Objectives: We assessed the association of father's social class, recorded at the time of birth, with coronary heart disease and stroke in a British cohort of 11106 individuals born in the 1950s.
Methods: Survival analysis was used to relate social class at birth to the occurrence of either fatal or nonfatal coronary heart disease or stroke.
Results: Rates of coronary heart disease and stroke increased across the social class distribution from highest to lowest, and patterns of association were similar for the 2 outcomes. The gender-adjusted hazard ratio of experiencing either coronary heart disease or stroke comparing the manual and nonmanual social class categories was 1.52 (95% confidence interval [CI]=1.14, 2.02). This ratio fell to 1.41 (95% CI = 1.05, 1.88) after adjustment for indicators of intrauterine and childhood growth. Further adjustment for educational attainment reduced the ratio to 1.28 (95% CI=0.94, 1.75).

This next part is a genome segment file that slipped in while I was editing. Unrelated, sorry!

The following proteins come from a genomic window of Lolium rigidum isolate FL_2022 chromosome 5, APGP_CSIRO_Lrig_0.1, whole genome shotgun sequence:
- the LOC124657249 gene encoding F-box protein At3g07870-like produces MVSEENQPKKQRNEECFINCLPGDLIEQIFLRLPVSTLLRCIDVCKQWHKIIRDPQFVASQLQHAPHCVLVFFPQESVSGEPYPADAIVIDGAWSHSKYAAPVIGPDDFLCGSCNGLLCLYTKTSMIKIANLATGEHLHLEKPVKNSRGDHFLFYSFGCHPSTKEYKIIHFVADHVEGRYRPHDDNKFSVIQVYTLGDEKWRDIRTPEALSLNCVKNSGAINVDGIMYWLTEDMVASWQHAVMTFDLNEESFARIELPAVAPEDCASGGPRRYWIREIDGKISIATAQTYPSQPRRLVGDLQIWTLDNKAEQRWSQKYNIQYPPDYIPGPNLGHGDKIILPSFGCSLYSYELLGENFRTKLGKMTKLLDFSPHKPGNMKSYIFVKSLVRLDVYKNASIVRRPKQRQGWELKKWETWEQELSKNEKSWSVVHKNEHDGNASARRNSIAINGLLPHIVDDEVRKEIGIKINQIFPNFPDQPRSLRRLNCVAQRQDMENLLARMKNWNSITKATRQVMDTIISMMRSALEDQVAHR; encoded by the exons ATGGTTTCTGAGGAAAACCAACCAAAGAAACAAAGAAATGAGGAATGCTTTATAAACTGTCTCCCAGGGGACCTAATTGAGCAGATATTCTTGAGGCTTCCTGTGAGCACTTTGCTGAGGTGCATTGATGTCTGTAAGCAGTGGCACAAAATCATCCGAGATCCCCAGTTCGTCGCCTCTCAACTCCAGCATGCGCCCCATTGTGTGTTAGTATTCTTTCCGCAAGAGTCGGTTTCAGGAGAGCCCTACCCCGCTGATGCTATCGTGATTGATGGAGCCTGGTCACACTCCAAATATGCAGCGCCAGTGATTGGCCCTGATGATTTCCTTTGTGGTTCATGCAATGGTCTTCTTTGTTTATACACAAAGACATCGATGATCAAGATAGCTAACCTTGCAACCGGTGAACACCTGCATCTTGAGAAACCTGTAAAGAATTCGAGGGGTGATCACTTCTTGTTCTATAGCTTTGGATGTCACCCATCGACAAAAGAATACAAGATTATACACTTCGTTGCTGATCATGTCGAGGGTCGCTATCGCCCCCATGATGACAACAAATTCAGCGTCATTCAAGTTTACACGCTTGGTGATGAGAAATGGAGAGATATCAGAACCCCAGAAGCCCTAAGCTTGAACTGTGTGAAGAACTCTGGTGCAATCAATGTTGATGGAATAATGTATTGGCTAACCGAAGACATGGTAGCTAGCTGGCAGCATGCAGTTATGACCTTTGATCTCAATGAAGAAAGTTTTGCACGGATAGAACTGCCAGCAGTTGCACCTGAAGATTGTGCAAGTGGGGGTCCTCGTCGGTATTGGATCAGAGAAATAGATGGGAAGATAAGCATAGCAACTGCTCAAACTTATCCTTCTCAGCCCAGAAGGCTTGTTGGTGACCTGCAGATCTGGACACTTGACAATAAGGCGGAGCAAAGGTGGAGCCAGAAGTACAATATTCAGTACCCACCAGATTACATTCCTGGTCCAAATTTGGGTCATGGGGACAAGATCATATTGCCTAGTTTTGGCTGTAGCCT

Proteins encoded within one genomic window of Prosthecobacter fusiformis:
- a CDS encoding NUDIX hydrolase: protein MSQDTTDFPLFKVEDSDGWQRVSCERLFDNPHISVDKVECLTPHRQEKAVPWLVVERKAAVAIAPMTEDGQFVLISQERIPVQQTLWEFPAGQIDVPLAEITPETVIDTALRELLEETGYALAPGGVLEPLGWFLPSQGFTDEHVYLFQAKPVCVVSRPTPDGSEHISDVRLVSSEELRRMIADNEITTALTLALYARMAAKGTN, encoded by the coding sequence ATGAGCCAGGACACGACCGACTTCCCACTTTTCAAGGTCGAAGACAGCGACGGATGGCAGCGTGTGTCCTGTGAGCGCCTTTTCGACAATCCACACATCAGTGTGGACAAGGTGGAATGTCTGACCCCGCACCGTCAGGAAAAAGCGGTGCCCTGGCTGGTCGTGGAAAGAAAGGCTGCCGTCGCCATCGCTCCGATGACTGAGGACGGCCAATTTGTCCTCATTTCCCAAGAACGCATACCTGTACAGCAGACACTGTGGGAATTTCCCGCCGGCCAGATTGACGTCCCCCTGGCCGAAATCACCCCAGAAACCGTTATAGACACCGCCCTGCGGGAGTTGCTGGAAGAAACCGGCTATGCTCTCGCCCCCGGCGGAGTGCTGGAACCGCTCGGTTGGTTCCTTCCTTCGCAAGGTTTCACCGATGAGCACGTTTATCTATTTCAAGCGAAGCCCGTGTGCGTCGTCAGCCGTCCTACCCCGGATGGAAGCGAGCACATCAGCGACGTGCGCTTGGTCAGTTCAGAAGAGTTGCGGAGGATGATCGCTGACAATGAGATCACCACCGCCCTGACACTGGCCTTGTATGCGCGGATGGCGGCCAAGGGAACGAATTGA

Conclusions: We found that social class at birth was associated with risk of fatal and nonfatal cardiovascular disease among individuals born in the 1950s, a period of relative prosperity and after the introduction of the welfare state in Britain. This relation appeared to be mediated in part through educational attainment.